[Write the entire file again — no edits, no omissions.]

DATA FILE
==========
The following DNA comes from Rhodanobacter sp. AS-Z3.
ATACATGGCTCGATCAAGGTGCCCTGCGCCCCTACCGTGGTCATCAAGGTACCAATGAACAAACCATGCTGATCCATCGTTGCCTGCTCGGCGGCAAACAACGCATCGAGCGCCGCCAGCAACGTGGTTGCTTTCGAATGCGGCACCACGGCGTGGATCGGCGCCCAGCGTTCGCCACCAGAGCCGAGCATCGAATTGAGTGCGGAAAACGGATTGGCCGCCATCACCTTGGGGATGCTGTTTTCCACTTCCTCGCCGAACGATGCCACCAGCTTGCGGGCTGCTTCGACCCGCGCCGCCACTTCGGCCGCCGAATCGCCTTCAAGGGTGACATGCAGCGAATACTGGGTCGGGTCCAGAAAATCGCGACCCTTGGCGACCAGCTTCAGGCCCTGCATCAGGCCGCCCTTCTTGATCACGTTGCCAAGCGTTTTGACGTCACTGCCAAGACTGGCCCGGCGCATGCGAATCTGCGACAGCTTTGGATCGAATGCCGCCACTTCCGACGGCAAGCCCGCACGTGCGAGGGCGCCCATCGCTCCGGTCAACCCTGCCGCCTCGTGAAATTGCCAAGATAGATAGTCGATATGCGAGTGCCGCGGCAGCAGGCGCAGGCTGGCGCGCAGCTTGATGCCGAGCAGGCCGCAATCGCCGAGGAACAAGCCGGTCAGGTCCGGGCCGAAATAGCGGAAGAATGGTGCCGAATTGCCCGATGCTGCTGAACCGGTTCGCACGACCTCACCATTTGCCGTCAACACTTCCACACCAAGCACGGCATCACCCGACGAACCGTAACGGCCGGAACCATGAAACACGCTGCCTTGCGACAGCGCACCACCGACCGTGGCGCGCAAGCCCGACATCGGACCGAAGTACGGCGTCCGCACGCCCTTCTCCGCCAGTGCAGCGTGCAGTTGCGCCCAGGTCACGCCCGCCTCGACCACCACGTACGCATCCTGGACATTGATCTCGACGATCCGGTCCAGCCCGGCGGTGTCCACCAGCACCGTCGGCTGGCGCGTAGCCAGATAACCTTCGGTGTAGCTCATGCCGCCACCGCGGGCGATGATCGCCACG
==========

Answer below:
The following DNA comes from Rhodanobacter sp. AS-Z3.
ATACATGGCTCGATCAAGGTGCCCTGCGCCCCTACCGTGGTCATCAAGGTACCAATGAACAAACCATGCTGATCCATCGTTGCCTGCTCGGCGGCAAACAACGCATCGAGCGCCGCCAGCAACGTGGTTGCTTTCGAATGCGGCACCACGGCGTGGATCGGCGCCCAGCGTTCGCCACCAGAGCCGAGCATCGAATTGAGTGCGGAAAACGGATTGGCCGCCATCACCTTGGGGATGCTGTTTTCCACTTCCTCGCCGAACGATGCCACCAGCTTGCGGGCTGCTTCGACCCGCGCCGCCACTTCGGCCGCCGAATCGCCTTCAAGGGTGACATGCAGCGAATACTGGGTCGGGTCCAGAAAATCGCGACCCTTGGCGACCAGCTTCAGGCCCTGCATCAGGCCGCCCTTCTTGATCACGTTGCCAAGCGTTTTGACGTCACTGCCAAGACTGGCCCGGCGCATGCGAATCTGCGACAGCTTTGGATCGAATGCCGCCACTTCCGACGGCAAGCCCGCACGTGCGAGGGCGCCCATCGCTCCGGTCAACCCTGCCGCCTCGTGAAATTGCCAAGATAGATAGTCGATATGCGAGTGCCGCGGCAGCAGGCGCAGGCTGGCGCGCAGCTTGATGCCGAGCAGGCCGCAATCGCCGAGGAACAAGCCGGTCAGGTCCGGGCCGAAATAGCGGAAGAATGGTGCCGAATTGCCCGATGCTGCTGAACCGGTTCGCACGACCTCACCATTTGCCGTCAACACTTCCACACCAAGCACGGCATCACCCGACGAACCGTAACGGCCGGAACCATGAAACACGCTGCCTTGCGACAGCGCACCACCGACCGTGGCGCGCAAGCCCGACATCGGACCGAAGTACGGCGTCCGCACGCCCTTCTCCGCCAGTGCAGCGTGCAGTTGCGCCCAGGTCACGCCCGCCTCGACCACCACGTACGCATCCTGGACATTGATCTCGACGATCCGGTCCAGCCCGGCGGTGTCCACCAGCACCGTCGGCTGGCGCGTAGCCAGATAACCTTCGGTGTAGCTCATGCCGCCACCGCGGGCGATGATCGCCACG